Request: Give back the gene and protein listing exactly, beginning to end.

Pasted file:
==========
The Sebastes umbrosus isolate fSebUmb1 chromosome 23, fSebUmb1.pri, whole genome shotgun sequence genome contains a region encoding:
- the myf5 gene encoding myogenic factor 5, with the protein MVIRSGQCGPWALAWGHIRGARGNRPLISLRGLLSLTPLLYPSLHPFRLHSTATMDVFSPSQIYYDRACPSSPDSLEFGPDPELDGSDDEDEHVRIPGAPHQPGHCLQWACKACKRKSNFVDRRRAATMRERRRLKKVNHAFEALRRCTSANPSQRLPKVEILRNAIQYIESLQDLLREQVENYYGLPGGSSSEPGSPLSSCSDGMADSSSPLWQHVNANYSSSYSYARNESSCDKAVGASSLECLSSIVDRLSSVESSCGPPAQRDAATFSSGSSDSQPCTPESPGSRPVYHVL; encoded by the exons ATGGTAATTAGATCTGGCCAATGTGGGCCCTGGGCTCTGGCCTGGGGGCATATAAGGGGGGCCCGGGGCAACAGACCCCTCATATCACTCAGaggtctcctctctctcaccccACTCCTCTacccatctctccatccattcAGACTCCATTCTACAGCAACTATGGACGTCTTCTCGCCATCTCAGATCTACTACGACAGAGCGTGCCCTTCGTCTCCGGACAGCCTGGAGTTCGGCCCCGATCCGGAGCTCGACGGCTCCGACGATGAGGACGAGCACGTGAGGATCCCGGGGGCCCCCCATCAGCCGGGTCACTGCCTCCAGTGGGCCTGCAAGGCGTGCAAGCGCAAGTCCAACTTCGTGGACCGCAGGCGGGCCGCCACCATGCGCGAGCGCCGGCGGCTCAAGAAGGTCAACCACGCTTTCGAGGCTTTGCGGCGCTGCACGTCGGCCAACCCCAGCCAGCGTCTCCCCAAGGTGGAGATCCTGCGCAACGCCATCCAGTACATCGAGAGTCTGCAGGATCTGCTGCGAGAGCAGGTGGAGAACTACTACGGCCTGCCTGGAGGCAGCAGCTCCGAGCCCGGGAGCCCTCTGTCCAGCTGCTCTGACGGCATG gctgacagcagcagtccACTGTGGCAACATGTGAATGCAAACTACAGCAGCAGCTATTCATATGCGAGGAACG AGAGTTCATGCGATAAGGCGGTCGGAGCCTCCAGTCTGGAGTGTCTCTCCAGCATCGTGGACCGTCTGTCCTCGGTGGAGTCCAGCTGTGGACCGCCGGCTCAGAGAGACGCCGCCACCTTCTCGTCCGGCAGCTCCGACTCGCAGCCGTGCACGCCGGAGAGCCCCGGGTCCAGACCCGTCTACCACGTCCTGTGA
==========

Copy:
The Sebastes umbrosus isolate fSebUmb1 chromosome 23, fSebUmb1.pri, whole genome shotgun sequence genome contains a region encoding:
- the myf5 gene encoding myogenic factor 5, with the protein MVIRSGQCGPWALAWGHIRGARGNRPLISLRGLLSLTPLLYPSLHPFRLHSTATMDVFSPSQIYYDRACPSSPDSLEFGPDPELDGSDDEDEHVRIPGAPHQPGHCLQWACKACKRKSNFVDRRRAATMRERRRLKKVNHAFEALRRCTSANPSQRLPKVEILRNAIQYIESLQDLLREQVENYYGLPGGSSSEPGSPLSSCSDGMADSSSPLWQHVNANYSSSYSYARNESSCDKAVGASSLECLSSIVDRLSSVESSCGPPAQRDAATFSSGSSDSQPCTPESPGSRPVYHVL; encoded by the exons ATGGTAATTAGATCTGGCCAATGTGGGCCCTGGGCTCTGGCCTGGGGGCATATAAGGGGGGCCCGGGGCAACAGACCCCTCATATCACTCAGaggtctcctctctctcaccccACTCCTCTacccatctctccatccattcAGACTCCATTCTACAGCAACTATGGACGTCTTCTCGCCATCTCAGATCTACTACGACAGAGCGTGCCCTTCGTCTCCGGACAGCCTGGAGTTCGGCCCCGATCCGGAGCTCGACGGCTCCGACGATGAGGACGAGCACGTGAGGATCCCGGGGGCCCCCCATCAGCCGGGTCACTGCCTCCAGTGGGCCTGCAAGGCGTGCAAGCGCAAGTCCAACTTCGTGGACCGCAGGCGGGCCGCCACCATGCGCGAGCGCCGGCGGCTCAAGAAGGTCAACCACGCTTTCGAGGCTTTGCGGCGCTGCACGTCGGCCAACCCCAGCCAGCGTCTCCCCAAGGTGGAGATCCTGCGCAACGCCATCCAGTACATCGAGAGTCTGCAGGATCTGCTGCGAGAGCAGGTGGAGAACTACTACGGCCTGCCTGGAGGCAGCAGCTCCGAGCCCGGGAGCCCTCTGTCCAGCTGCTCTGACGGCATG gctgacagcagcagtccACTGTGGCAACATGTGAATGCAAACTACAGCAGCAGCTATTCATATGCGAGGAACG AGAGTTCATGCGATAAGGCGGTCGGAGCCTCCAGTCTGGAGTGTCTCTCCAGCATCGTGGACCGTCTGTCCTCGGTGGAGTCCAGCTGTGGACCGCCGGCTCAGAGAGACGCCGCCACCTTCTCGTCCGGCAGCTCCGACTCGCAGCCGTGCACGCCGGAGAGCCCCGGGTCCAGACCCGTCTACCACGTCCTGTGA